By Robert Neff
On May 13, 1883, the USS Monocacy, an American warship, sailed into Jemulpo harbor. The Monocacy’s arrival heralded two significant firsts. On board were Lucius H. Foote, the first envoy extraordinary and minister plenipotentiary of the United States to Korea, his wife, and several members of his staff including Yun Chi-ho ― a Korean he hired in Japan to serve as his Korean-Japanese interpreter. And, the Monocacy, which had taken part in the short Korean-American War of 1871, also was one of the first Western warships to fire a twenty-one gun salute with the Korean flag at its main ― “it was the first vessel of any nation to burn peaceful gunpowder in honor of the new flag.”
Foote and his party set off for Seoul on the morning of May 18. A large number of saddle horses, sedan chairs, and pack horses were provided by the Korean government for their use and Foote “was provided with a large open chair, covered by a leopard’s skin, and borne on the shoulders of eight men.”
They arrived at the Han River in the late afternoon and were conveyed across by ferries with “gaudy pavilions.” Once across, they were then treated to cigars and tea by the governor of Seoul and then continued the final part of their journey ― 9.6 kilometers to the gates of Seoul along a road lined with throngs of curious Koreans eager to get a glimpse of the Westerners.
The following afternoon Foote was entertained at the Foreign Office to conclude the Korean-American Treaty.
“The Council of Ministers were all there in full Court dress. Their dress consists of heavy robes of dark-green satin, reaching the neck of the feet, and loosely confined at the waist by a heavy belt of joined pieces of jade, polished wood, or other materials, according to the rank of the wearer. On the head is worn a round-topped hat, with fan-shaped wings sticking out behind. Their Excellencies, Minister Min You-Mok, President of the Council of Ministers, and Minister Foote, sat at the head of the table in the large room where the Americans were received. The members of the American Legation sat along the right hand side of the table, with a row of Corean officials behind them. Along the opposite side of the table sat other Corean Ministers, and behind them American naval officers. The scene was solemn and impressive in the extreme, and one which will not soon be forgotten by those who witnessed it. The rich robes of the Corean noblemen, the plain black of the American Legation, the glittering epaulettes and lace of the naval officers, added to the strange surroundings, combined to make a scene both novel and striking, the more so when it is considered that the object of the assembly was to complete the destruction of a nation’s political traditions.”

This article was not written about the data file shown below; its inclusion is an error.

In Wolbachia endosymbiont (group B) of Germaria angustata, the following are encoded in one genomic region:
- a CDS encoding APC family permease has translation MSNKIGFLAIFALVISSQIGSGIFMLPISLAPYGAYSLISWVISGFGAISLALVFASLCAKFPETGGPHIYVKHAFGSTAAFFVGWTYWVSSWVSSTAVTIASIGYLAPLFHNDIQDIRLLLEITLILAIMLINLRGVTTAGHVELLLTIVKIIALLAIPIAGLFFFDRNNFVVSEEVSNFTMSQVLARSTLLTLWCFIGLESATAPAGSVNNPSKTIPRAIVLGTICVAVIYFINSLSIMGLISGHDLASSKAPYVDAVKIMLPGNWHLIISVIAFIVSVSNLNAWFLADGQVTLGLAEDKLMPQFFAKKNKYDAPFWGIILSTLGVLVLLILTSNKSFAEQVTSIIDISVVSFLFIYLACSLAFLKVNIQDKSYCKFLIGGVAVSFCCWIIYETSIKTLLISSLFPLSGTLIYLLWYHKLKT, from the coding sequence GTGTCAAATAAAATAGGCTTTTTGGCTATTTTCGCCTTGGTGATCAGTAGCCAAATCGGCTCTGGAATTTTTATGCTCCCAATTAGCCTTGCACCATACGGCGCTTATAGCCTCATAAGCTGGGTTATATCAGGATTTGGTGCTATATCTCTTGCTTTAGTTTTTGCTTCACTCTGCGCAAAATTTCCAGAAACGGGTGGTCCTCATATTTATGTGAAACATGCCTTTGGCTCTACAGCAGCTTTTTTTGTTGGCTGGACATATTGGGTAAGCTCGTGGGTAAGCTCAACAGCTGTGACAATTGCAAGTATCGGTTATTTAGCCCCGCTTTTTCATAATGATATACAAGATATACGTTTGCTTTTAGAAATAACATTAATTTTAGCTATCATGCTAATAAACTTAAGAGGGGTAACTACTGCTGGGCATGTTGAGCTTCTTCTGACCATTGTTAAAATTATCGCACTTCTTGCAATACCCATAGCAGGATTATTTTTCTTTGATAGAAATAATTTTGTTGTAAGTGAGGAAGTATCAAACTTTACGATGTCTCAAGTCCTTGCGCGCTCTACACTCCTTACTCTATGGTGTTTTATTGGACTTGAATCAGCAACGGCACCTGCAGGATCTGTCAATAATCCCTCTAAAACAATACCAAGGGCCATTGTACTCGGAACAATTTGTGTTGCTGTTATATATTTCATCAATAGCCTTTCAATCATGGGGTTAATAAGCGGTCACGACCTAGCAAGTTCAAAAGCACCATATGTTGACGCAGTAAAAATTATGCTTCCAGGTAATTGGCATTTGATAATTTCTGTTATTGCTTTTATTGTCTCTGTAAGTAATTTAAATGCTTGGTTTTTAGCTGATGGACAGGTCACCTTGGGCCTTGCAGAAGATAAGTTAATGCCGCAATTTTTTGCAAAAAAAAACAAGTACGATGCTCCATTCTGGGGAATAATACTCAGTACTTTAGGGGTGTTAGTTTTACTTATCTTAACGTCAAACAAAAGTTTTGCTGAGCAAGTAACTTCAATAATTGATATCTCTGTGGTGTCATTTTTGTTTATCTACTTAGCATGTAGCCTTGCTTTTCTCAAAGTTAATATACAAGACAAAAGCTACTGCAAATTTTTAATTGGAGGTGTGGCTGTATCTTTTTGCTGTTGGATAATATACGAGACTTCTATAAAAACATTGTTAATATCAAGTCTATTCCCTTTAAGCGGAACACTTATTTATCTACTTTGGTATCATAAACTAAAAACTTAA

After the treaty was signed and stamped (there were actually two copies made ― one written in Chinese and the other in English) champagne was brought out and toasts were made to the health of the Korean king and the American president.
The following day, Foote also met with King Gojong, whom he described as being “a young man, with a frank, prepossessing face, slight of build, and smaller than most of his subjects.”
On May 22, the American party returned to the Monocacy at Jemulpo. According to one newspaper account:
“Minister Foote expressed himself highly gratified and a little surprised at the magnificence of his reception which certainly exceeded by far the most sanguine expectations of any one in his party. Fine quarters, with servants and all the luxuries which the city afforded, were provided, and every courtesy and attention possible was lavished upon the visitors by the officials charged with their comfort. The furniture in the buildings occupied by the naval officers had been sent from the Palace by order of the King for their special use. A military escort accompanied the visitors when they wished to walk about the city, to guard them from the too familiar curiosity of the people. No sentiment but curiosity was evinced by the people of the city and country towards the foreigners; not a single act or word of a hostile or unfriendly nature on the part of any one, high or low, was observed during the entire visit of the Americans.”
Robert Neff is a contributing writer for The Korea Times.